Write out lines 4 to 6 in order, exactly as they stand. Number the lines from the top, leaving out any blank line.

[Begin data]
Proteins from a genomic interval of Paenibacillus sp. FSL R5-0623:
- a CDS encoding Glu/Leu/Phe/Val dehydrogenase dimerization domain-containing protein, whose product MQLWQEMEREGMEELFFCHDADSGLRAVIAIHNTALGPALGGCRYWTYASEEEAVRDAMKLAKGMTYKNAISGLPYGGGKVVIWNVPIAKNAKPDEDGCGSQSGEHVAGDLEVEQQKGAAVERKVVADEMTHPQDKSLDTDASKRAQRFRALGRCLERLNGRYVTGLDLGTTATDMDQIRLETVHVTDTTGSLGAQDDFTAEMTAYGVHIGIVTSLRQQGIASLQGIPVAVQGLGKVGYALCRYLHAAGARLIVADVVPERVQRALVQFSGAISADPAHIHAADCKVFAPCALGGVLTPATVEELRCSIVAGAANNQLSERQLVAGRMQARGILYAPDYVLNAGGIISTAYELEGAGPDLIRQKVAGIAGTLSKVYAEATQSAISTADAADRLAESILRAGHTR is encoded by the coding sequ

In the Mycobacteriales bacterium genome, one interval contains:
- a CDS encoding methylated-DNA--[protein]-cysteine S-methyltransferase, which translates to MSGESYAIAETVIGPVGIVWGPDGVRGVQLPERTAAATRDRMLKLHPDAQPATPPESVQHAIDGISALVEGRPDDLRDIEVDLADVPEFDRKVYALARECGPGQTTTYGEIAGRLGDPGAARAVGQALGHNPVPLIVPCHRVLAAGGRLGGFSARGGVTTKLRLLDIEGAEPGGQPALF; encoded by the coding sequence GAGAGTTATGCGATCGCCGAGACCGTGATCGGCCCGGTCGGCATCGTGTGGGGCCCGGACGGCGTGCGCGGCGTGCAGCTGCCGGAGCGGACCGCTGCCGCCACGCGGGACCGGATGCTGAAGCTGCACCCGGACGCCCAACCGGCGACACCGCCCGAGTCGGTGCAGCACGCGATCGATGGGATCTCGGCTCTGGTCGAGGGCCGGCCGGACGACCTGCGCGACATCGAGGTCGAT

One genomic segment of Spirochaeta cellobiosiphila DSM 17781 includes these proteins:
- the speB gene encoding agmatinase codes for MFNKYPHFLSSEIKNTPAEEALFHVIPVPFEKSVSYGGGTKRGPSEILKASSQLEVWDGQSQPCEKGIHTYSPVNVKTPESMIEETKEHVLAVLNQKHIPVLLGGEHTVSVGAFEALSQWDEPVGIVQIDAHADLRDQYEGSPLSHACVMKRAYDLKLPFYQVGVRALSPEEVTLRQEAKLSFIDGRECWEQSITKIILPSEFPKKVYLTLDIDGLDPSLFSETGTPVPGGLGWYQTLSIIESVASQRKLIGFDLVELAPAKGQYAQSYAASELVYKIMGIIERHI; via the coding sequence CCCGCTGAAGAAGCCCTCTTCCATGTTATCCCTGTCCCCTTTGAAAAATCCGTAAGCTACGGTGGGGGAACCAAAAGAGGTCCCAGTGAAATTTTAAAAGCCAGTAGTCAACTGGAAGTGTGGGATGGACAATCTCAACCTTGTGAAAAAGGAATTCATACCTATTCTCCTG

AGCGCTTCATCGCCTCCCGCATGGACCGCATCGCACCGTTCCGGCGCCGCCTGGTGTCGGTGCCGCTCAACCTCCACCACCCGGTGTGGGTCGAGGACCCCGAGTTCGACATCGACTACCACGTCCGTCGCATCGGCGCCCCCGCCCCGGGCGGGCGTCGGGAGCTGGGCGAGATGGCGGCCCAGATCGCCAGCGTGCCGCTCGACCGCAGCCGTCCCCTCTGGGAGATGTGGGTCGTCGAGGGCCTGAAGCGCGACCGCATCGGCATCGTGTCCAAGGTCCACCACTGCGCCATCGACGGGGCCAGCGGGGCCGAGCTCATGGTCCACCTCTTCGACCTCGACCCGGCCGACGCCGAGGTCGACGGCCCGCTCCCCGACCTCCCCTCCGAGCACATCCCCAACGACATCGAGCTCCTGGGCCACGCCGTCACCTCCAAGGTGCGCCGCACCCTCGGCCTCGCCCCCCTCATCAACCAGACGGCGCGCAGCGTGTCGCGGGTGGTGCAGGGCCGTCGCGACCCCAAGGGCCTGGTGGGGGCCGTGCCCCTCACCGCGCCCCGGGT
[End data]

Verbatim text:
- a CDS encoding methylated-DNA--[protein]-cysteine S-methyltransferase, which translates to MSGESYAIAETVIGPVGIVWGPDGVRGVQLPERTAAATRDRMLKLHPDAQPATPPESVQHAIDGISALVEGRPDDLRDIEVDLADVPEFDRKVYALARECGPGQTTTYGEIAGRLGDPGAARAVGQALGHNPVPLIVPCHRVLAAGGRLGGFSARGGVTTKLRLLDIEGAEPGGQPALF; encoded by the coding sequence GAGAGTTATGCGATCGCCGAGACCGTGATCGGCCCGGTCGGCATCGTGTGGGGCCCGGACGGCGTGCGCGGCGTGCAGCTGCCGGAGCGGACCGCTGCCGCCACGCGGGACCGGATGCTGAAGCTGCACCCGGACGCCCAACCGGCGACACCGCCCGAGTCGGTGCAGCACGCGATCGATGGGATCTCGGCTCTGGTCGAGGGCCGGCCGGACGACCTGCGCGACATCGAGGTCGAT

One genomic segment of Spirochaeta cellobiosiphila DSM 17781 includes these proteins:
- the speB gene encoding agmatinase codes for MFNKYPHFLSSEIKNTPAEEALFHVIPVPFEKSVSYGGGTKRGPSEILKASSQLEVWDGQSQPCEKGIHTYSPVNVKTPESMIEETKEHVLAVLNQKHIPVLLGGEHTVSVGAFEALSQWDEPVGIVQIDAHADLRDQYEGSPLSHACVMKRAYDLKLPFYQVGVRALSPEEVTLRQEAKLSFIDGRECWEQSITKIILPSEFPKKVYLTLDIDGLDPSLFSETGTPVPGGLGWYQTLSIIESVASQRKLIGFDLVELAPAKGQYAQSYAASELVYKIMGIIERHI; via the coding sequence CCCGCTGAAGAAGCCCTCTTCCATGTTATCCCTGTCCCCTTTGAAAAATCCGTAAGCTACGGTGGGGGAACCAAAAGAGGTCCCAGTGAAATTTTAAAAGCCAGTAGTCAACTGGAAGTGTGGGATGGACAATCTCAACCTTGTGAAAAAGGAATTCATACCTATTCTCCTG